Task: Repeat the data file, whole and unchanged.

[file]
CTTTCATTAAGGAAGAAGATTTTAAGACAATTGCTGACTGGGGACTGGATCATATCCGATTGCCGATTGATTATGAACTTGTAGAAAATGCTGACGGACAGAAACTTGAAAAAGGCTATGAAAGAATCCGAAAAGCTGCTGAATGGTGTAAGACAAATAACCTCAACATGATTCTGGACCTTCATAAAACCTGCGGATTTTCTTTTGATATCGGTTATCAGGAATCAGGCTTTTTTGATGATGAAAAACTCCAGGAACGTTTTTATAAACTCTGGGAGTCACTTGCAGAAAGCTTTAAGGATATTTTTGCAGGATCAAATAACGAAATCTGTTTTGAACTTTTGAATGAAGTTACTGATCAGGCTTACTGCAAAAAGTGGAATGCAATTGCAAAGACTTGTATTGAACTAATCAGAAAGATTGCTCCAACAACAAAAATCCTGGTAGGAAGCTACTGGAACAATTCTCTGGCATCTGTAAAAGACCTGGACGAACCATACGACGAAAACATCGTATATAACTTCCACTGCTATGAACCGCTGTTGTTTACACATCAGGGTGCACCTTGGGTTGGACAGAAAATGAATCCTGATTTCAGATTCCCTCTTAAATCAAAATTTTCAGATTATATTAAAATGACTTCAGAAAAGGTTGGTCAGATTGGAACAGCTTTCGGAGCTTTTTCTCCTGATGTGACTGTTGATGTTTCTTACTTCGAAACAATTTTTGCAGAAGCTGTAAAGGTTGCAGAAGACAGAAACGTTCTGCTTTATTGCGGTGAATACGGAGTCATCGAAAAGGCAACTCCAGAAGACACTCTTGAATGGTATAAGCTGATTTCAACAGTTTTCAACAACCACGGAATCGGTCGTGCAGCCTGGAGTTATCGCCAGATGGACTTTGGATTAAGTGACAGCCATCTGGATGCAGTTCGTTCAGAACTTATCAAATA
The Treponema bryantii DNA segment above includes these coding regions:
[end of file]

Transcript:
CTTTCATTAAGGAAGAAGATTTTAAGACAATTGCTGACTGGGGACTGGATCATATCCGATTGCCGATTGATTATGAACTTGTAGAAAATGCTGACGGACAGAAACTTGAAAAAGGCTATGAAAGAATCCGAAAAGCTGCTGAATGGTGTAAGACAAATAACCTCAACATGATTCTGGACCTTCATAAAACCTGCGGATTTTCTTTTGATATCGGTTATCAGGAATCAGGCTTTTTTGATGATGAAAAACTCCAGGAACGTTTTTATAAACTCTGGGAGTCACTTGCAGAAAGCTTTAAGGATATTTTTGCAGGATCAAATAACGAAATCTGTTTTGAACTTTTGAATGAAGTTACTGATCAGGCTTACTGCAAAAAGTGGAATGCAATTGCAAAGACTTGTATTGAACTAATCAGAAAGATTGCTCCAACAACAAAAATCCTGGTAGGAAGCTACTGGAACAATTCTCTGGCATCTGTAAAAGACCTGGACGAACCATACGACGAAAACATCGTATATAACTTCCACTGCTATGAACCGCTGTTGTTTACACATCAGGGTGCACCTTGGGTTGGACAGAAAATGAATCCTGATTTCAGATTCCCTCTTAAATCAAAATTTTCAGATTATATTAAAATGACTTCAGAAAAGGTTGGTCAGATTGGAACAGCTTTCGGAGCTTTTTCTCCTGATGTGACTGTTGATGTTTCTTACTTCGAAACAATTTTTGCAGAAGCTGTAAAGGTTGCAGAAGACAGAAACGTTCTGCTTTATTGCGGTGAATACGGAGTCATCGAAAAGGCAACTCCAGAAGACACTCTTGAATGGTATAAGCTGATTTCAACAGTTTTCAACAACCACGGAATCGGTCGTGCAGCCTGGAGTTATCGCCAGATGGACTTTGGATTAAGTGACAGCCATCTGGATGCAGTTCGTTCAGAACTTATCAAATA
The Treponema bryantii DNA segment above includes these coding regions: